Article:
If you’ve ever seen Les Miserables—the Broadway play or the movie—I think the scene where Fantine sings, “I dreamed a dream that cannot be” captures the kind of heart-broken despair that the disciples must have felt that Friday.

It’s good not to rush past that moment. You see, the darkness and the tragedy of Good Friday capture how we often feel in life: overwhelmed by brokenness in the world, filled with discouragement or despair, aware of the darkness and fear in our own hearts.

Death is the end of all possibilities. And if there is no answer for death, then all other answers do not matter. What can lift our heavy heads?

Love is Stronger than Death

“Love is as strong as death,” the poet sang in the Song of Solomon.

“No,” said the Father on Easter morning. “Love is stronger.”

On that first Easter morning, God the Father showed the world that there is a love that is stronger than death.

The preaching of the New Testament—particularly in the book of Acts and in Paul’s writings—makes a point to say that God the Father raised Jesus from the dead. This is crucially important because we are not meant to see Jesus as some sort of Superman figure, brought to the brink of death by some evil villain, who somehow musters up the last bits of life to burst free. The Gospel writers and the first preachers of Jesus want us to know that Jesus did really and truly die. He was buried. Fully dead.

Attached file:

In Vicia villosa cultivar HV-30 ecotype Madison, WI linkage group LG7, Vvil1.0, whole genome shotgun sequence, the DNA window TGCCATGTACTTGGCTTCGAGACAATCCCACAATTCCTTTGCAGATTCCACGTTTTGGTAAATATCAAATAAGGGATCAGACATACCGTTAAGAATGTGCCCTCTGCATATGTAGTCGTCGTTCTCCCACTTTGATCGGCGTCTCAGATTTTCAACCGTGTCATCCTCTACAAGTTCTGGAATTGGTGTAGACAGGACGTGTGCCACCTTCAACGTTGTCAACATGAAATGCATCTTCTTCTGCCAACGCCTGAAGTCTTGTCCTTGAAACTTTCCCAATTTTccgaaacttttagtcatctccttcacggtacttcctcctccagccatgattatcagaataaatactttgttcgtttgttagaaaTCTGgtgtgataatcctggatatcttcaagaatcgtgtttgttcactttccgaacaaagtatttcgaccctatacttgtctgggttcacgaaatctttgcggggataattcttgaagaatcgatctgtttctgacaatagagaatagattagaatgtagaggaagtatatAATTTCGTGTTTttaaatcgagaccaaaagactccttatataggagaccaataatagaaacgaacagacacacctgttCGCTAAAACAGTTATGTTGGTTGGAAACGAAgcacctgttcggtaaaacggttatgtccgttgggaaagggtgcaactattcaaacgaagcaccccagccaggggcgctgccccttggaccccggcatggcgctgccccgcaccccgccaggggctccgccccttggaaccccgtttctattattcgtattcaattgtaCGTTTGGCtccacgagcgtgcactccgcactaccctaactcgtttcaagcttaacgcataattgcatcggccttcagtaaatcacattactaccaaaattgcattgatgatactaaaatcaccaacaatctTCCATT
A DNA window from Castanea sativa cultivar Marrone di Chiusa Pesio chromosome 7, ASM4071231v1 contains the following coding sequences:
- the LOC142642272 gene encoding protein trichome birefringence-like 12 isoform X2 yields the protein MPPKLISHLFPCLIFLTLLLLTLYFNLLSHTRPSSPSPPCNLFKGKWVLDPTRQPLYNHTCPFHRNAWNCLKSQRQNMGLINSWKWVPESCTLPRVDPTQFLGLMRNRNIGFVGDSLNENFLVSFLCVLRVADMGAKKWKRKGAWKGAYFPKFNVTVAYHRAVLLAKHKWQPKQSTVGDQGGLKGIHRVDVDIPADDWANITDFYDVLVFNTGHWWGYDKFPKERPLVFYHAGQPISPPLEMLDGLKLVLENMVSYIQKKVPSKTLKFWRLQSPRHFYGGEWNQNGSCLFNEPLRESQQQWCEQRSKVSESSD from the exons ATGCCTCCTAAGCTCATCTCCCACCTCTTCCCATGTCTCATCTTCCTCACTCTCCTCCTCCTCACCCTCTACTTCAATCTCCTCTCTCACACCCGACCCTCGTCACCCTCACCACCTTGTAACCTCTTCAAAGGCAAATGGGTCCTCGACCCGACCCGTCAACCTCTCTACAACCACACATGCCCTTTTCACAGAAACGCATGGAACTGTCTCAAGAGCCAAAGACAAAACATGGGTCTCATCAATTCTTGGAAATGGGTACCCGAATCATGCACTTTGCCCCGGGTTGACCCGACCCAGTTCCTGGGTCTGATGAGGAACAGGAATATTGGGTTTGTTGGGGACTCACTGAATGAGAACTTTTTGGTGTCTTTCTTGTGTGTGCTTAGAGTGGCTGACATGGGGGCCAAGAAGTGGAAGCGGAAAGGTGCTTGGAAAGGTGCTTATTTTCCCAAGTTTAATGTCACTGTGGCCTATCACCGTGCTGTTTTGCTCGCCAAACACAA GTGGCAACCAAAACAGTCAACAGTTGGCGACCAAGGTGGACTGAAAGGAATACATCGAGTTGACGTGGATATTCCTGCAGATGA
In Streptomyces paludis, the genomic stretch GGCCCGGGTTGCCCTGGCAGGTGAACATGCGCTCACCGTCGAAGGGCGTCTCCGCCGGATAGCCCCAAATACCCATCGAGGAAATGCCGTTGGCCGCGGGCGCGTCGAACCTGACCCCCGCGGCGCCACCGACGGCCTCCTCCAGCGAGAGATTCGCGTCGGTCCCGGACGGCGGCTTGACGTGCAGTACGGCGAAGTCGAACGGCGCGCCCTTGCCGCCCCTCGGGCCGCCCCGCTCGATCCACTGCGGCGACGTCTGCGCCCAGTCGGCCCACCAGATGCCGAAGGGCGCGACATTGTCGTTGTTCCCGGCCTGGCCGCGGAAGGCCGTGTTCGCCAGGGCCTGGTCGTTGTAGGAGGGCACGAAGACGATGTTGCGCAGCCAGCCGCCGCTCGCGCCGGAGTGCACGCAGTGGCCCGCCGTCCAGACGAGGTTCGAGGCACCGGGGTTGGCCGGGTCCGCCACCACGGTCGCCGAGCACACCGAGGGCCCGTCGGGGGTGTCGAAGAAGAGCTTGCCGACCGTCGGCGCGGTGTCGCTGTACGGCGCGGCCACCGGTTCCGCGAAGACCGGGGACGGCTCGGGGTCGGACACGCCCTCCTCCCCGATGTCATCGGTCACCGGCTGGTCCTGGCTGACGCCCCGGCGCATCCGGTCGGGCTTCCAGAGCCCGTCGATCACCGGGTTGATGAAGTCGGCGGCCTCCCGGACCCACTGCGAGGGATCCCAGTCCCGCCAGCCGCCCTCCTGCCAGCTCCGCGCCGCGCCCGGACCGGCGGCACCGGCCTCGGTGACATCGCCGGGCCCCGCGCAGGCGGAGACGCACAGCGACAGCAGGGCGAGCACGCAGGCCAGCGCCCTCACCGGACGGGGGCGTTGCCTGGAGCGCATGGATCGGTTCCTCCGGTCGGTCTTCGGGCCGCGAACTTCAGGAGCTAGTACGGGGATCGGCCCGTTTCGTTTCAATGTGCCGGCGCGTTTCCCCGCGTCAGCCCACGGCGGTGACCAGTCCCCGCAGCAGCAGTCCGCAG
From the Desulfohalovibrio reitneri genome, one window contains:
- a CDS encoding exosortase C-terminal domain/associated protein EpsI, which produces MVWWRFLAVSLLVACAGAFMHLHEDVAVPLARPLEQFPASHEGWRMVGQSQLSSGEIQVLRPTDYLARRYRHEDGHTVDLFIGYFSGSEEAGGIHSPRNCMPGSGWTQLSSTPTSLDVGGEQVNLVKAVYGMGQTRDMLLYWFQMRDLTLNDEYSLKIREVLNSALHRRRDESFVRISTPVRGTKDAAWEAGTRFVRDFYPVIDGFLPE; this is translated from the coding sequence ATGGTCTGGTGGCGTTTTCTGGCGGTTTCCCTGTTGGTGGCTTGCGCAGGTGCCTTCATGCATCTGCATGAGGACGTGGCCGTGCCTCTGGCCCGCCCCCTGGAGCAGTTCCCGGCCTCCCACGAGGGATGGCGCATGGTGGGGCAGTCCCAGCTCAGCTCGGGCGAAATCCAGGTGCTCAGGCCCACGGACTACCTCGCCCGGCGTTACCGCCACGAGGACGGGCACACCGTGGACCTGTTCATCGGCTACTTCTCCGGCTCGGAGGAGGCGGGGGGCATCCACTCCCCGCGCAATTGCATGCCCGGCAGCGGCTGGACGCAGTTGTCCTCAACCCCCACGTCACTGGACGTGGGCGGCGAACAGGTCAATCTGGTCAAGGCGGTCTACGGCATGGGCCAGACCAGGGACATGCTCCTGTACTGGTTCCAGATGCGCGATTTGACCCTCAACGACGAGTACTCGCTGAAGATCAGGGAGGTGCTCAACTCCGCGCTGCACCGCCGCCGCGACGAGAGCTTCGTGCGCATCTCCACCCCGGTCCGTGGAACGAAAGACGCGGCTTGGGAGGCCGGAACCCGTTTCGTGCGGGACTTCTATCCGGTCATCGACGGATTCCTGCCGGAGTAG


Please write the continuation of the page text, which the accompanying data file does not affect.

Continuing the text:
But God did not abandon His beloved Son to the grave. He vindicates His faithful obedience and sacrificial death by raising Him up to new life! Here are two ways the Testament expresses that reality:

First, when the Jewish authorities arrested the apostles, Peter stood up before them and said in Acts 5,

“The God of our ancestors raised Jesus from the dead—whom you killed by hanging him on a cross. God exalted him to his own right hand as Prince and Savior that he might bring Israel to repentance and forgive their sins.”

Acts 5:30-31, NIV

Then later, in Acts 13, when Paul was in a synagogue in Antioch, he said: